When is the best time to visit South Korea?
The best time to visit South Korea depends largely on what you want to do. South Korea’s four distinct seasons cater to all types of traveller, offering different perks year-round. If you’re going for the cherry blossoms, then late March to mid-April is the time to visit. For colourful autumn leaves and traditional festivals, September to November is a great time to go. The best time to enjoy South Korea’s snow is from December to February, particularly if you’re a winter sports enthusiast. South Korea’s monsoon season lasts from July to August, so it’s best to avoid travelling there during those months.
The best time of year to visit South Korea
Many travellers looking to experience Asia’s cherry blossom think of Japan; however, South Korea is a great alternative. The best time to catch a glimpse of these beautiful Spring colours is from the end of March to mid-April. For the best cherry blossom views, visit Seoul’s Yeouido Spring Flower Festival or Busan’s Jinhae Gunhangje Cherry Blossom Festival. On Jeju Island, Seongeup Folk Village showcases the pastel colours in an authentic and charming way.
Autumn colours: September to November
Outside of “sakura” season, Autumn is the best time to visit South Korea. The leaves change colour, with stunning shades of orange and red appearing all over the country. In September, chilly autumnal temperatures can follow some of the hottest days of the year, so it’s worth packing a few extra layers. October has nearly perfect weather and is a great time to enjoy the array of reds, oranges and yellows appearing across South Korea. In November, festivals such as the Seoul Lantern Festival and Seoul Kimchi Festival complement mild temperatures and natural beauty.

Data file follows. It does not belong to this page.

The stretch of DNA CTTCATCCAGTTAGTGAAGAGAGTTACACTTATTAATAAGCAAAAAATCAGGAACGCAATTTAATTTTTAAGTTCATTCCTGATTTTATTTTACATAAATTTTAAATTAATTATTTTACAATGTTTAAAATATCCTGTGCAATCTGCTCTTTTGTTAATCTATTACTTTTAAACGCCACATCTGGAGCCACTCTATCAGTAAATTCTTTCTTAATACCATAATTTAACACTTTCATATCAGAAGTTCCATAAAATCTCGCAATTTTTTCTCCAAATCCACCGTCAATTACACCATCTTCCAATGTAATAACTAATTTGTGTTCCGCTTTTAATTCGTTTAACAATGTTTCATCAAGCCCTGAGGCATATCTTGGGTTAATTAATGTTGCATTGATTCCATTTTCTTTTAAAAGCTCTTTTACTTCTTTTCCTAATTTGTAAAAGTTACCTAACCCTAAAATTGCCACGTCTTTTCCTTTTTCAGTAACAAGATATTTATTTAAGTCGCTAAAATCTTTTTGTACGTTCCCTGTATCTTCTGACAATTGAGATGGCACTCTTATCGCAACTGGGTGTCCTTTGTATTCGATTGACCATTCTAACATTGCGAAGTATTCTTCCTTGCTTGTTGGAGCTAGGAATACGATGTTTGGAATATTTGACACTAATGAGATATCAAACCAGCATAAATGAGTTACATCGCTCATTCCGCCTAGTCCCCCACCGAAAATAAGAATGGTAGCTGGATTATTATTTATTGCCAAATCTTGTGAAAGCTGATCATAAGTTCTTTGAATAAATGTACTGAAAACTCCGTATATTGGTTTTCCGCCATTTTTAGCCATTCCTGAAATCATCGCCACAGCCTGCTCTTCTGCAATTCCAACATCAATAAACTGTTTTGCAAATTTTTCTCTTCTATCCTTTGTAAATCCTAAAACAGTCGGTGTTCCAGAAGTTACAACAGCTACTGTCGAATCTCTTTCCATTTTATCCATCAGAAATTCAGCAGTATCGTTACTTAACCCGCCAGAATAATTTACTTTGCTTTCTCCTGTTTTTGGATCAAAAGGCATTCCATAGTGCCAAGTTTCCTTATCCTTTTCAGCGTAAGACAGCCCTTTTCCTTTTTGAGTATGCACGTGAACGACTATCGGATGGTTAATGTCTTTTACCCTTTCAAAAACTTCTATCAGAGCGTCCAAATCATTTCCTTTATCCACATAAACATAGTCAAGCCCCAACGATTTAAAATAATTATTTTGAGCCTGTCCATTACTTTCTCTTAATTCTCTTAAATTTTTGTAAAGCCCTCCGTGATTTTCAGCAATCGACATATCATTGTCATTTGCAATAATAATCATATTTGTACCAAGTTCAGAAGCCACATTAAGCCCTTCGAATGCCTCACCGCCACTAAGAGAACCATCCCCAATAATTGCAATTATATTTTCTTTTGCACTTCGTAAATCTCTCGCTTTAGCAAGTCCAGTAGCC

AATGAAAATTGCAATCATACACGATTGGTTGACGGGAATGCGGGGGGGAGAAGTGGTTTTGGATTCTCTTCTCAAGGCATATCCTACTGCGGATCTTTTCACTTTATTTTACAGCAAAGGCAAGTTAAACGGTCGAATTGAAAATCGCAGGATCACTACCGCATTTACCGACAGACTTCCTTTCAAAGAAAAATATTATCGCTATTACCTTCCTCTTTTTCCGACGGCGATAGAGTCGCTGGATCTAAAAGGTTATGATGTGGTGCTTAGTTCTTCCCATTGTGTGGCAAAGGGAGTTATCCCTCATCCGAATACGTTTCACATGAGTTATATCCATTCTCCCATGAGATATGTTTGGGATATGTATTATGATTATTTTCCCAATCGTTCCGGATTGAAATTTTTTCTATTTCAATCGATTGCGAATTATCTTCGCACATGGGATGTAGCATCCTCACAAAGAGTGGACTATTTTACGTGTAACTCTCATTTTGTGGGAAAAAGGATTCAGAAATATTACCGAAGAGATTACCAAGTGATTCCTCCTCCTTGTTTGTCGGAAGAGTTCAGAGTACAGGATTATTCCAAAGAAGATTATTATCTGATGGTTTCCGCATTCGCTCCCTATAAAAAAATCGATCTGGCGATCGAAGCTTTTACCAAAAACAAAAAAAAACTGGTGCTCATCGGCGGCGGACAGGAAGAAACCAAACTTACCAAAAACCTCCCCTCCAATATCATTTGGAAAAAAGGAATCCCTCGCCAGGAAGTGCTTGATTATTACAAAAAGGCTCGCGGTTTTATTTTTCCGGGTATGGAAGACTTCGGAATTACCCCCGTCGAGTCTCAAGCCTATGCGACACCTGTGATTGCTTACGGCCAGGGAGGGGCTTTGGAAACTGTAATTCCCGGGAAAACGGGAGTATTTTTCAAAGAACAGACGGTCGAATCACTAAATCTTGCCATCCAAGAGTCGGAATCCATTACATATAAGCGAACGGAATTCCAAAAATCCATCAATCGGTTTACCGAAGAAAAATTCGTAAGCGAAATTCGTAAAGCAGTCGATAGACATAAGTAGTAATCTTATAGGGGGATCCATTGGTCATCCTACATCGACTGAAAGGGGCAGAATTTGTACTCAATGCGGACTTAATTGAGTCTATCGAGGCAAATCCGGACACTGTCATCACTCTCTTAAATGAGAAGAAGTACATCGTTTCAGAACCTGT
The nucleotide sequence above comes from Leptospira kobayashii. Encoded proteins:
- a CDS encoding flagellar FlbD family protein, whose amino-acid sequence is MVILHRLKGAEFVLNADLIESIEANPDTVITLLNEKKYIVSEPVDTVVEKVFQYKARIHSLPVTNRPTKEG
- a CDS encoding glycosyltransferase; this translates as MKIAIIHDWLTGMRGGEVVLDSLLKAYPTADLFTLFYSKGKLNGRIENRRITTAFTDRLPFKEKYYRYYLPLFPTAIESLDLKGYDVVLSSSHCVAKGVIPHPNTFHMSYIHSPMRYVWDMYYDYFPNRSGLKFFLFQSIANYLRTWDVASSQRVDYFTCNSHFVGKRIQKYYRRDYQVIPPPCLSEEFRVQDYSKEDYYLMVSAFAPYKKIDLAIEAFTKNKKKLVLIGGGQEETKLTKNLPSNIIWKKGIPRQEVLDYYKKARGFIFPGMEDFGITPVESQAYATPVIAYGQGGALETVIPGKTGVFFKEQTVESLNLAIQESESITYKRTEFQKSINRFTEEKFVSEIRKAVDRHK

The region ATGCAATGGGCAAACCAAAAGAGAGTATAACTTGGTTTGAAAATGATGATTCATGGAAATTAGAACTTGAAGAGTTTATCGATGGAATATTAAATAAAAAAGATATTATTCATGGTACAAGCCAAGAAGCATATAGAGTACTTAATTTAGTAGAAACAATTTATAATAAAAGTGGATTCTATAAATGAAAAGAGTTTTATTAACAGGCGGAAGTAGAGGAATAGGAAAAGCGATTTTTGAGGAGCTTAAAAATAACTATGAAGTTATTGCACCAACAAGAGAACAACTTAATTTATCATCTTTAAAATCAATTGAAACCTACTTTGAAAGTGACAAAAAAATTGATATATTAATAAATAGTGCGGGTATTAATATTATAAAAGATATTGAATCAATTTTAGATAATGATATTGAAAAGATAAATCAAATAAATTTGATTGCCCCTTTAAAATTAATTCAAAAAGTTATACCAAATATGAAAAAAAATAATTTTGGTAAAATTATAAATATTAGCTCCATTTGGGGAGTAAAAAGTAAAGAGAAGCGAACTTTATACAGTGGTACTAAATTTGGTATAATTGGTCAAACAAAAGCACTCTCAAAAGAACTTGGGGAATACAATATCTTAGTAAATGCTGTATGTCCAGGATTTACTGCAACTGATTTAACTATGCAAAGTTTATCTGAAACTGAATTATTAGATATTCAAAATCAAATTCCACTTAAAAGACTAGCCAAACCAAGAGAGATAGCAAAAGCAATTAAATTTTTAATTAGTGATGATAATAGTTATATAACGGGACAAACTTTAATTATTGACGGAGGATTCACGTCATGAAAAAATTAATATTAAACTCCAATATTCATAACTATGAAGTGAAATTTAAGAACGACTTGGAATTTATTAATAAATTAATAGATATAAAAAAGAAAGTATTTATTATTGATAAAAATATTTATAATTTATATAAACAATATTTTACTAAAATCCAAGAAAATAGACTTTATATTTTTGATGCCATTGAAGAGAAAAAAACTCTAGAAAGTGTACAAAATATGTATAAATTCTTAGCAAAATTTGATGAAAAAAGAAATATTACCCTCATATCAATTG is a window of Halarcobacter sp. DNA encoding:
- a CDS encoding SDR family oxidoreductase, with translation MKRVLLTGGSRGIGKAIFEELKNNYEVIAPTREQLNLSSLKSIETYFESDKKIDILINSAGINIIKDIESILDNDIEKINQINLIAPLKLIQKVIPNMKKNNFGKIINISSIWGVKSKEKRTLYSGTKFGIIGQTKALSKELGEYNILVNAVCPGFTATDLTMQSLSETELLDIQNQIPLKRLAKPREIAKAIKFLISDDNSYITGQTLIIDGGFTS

December to February is South Korea’s winter, which is cold but cosy. This is the best time to visit South Korea if you are looking enjoy some winter sports, such as skiing and snowboarding. Cooler temperatures also mean that points of interest will be far less crowded than usual. If you need to escape the cold for a while, head to one of South Korea’s many jjimjilbangs – traditional Korean spas complete with saunas and thermal baths.
When not to go to South Korea
In July, rainy season means that the whole of South Korea feels uncomfortably damp and muggy. August brings scorching temperatures alongside torrential rains. It’s also the holiday season for most Korean schools and universities, meaning it can get extremely crowded. South Korea experiences one to three typhoons per year, with most of them passing over the country in August, so this time of year is best avoided.
Seollal (Lunar New Year) and Chuseok
South Korea’s lunar new year, Seollal, is celebrated at some point in either January or February. Chuseok, a Korean harvest festival, falls between September and October. During both festivals, many South Koreans go home to see their families, making travelling around the country quite difficult. Many attractions are also closed during these times, so Seoul becomes quite quiet. As both celebrations depend on the lunar calendar, their dates change slightly each year. It’s a good idea to check whether your planned travel dates coincide with either festival before you book your trip.
Festivals and culture
As well as being the best time of year for South Korea’s cherry blossom, many exciting festivals take place between March and May. In March, Jeju Fire Festival celebrates the arrival of Spring. Farmers on Jeju Island set their pastures alight to kill old grass and eliminate pests before cattle and horses start grazing again. Daljip, or moon houses, are also burned to help fulfil villagers’ prayers for good fortune. The fascinating Jindo Miracle Sea Road Festival occurs between the end of April and early May. During this time, an incredible natural phenomenon allows festival-goers to walk straight through the middle of the parted Jindo Sea.
Avoid the crowds
Weather still tends to be mild in June, particularly in South Korea’s coastal towns such as Busan and Jindo. South Korea’s coastline can become overrun with tourists in July and August, so visiting in June is a great way to avoid the crowds, especially as Spring comes to an end and the rainfall is still yet to come. Although the weather is unlikely to be inclement, evenings can still be cool so it’s worth packing a light jacket.
Whatever you want from your trip to South Korea, our team of expert travel designers are ready to help.